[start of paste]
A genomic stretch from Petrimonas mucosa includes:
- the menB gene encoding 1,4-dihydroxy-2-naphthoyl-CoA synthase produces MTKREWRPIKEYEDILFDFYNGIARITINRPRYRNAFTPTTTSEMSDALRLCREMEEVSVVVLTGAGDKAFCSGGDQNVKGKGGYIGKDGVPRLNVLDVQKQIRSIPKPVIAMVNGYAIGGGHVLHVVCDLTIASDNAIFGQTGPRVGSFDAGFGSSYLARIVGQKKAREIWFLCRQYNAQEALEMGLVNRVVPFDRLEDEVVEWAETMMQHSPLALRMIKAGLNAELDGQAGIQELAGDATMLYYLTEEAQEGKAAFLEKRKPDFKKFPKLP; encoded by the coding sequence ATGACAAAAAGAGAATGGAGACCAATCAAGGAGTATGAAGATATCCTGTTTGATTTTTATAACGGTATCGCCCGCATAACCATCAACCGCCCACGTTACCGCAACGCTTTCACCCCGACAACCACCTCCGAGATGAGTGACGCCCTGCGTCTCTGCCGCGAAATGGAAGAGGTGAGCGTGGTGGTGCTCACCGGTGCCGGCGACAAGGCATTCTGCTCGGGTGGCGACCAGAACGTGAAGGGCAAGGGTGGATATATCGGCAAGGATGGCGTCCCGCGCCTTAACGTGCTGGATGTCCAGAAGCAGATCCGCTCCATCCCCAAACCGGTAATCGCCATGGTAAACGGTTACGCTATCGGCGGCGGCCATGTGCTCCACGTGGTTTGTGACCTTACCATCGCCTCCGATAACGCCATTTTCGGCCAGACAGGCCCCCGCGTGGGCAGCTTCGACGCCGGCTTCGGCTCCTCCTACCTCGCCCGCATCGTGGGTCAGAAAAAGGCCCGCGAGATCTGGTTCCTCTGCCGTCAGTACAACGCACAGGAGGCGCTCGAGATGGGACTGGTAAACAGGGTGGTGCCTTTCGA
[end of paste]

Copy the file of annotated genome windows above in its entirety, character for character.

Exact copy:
A genomic stretch from Petrimonas mucosa includes:
- the menB gene encoding 1,4-dihydroxy-2-naphthoyl-CoA synthase produces MTKREWRPIKEYEDILFDFYNGIARITINRPRYRNAFTPTTTSEMSDALRLCREMEEVSVVVLTGAGDKAFCSGGDQNVKGKGGYIGKDGVPRLNVLDVQKQIRSIPKPVIAMVNGYAIGGGHVLHVVCDLTIASDNAIFGQTGPRVGSFDAGFGSSYLARIVGQKKAREIWFLCRQYNAQEALEMGLVNRVVPFDRLEDEVVEWAETMMQHSPLALRMIKAGLNAELDGQAGIQELAGDATMLYYLTEEAQEGKAAFLEKRKPDFKKFPKLP; encoded by the coding sequence ATGACAAAAAGAGAATGGAGACCAATCAAGGAGTATGAAGATATCCTGTTTGATTTTTATAACGGTATCGCCCGCATAACCATCAACCGCCCACGTTACCGCAACGCTTTCACCCCGACAACCACCTCCGAGATGAGTGACGCCCTGCGTCTCTGCCGCGAAATGGAAGAGGTGAGCGTGGTGGTGCTCACCGGTGCCGGCGACAAGGCATTCTGCTCGGGTGGCGACCAGAACGTGAAGGGCAAGGGTGGATATATCGGCAAGGATGGCGTCCCGCGCCTTAACGTGCTGGATGTCCAGAAGCAGATCCGCTCCATCCCCAAACCGGTAATCGCCATGGTAAACGGTTACGCTATCGGCGGCGGCCATGTGCTCCACGTGGTTTGTGACCTTACCATCGCCTCCGATAACGCCATTTTCGGCCAGACAGGCCCCCGCGTGGGCAGCTTCGACGCCGGCTTCGGCTCCTCCTACCTCGCCCGCATCGTGGGTCAGAAAAAGGCCCGCGAGATCTGGTTCCTCTGCCGTCAGTACAACGCACAGGAGGCGCTCGAGATGGGACTGGTAAACAGGGTGGTGCCTTTCGA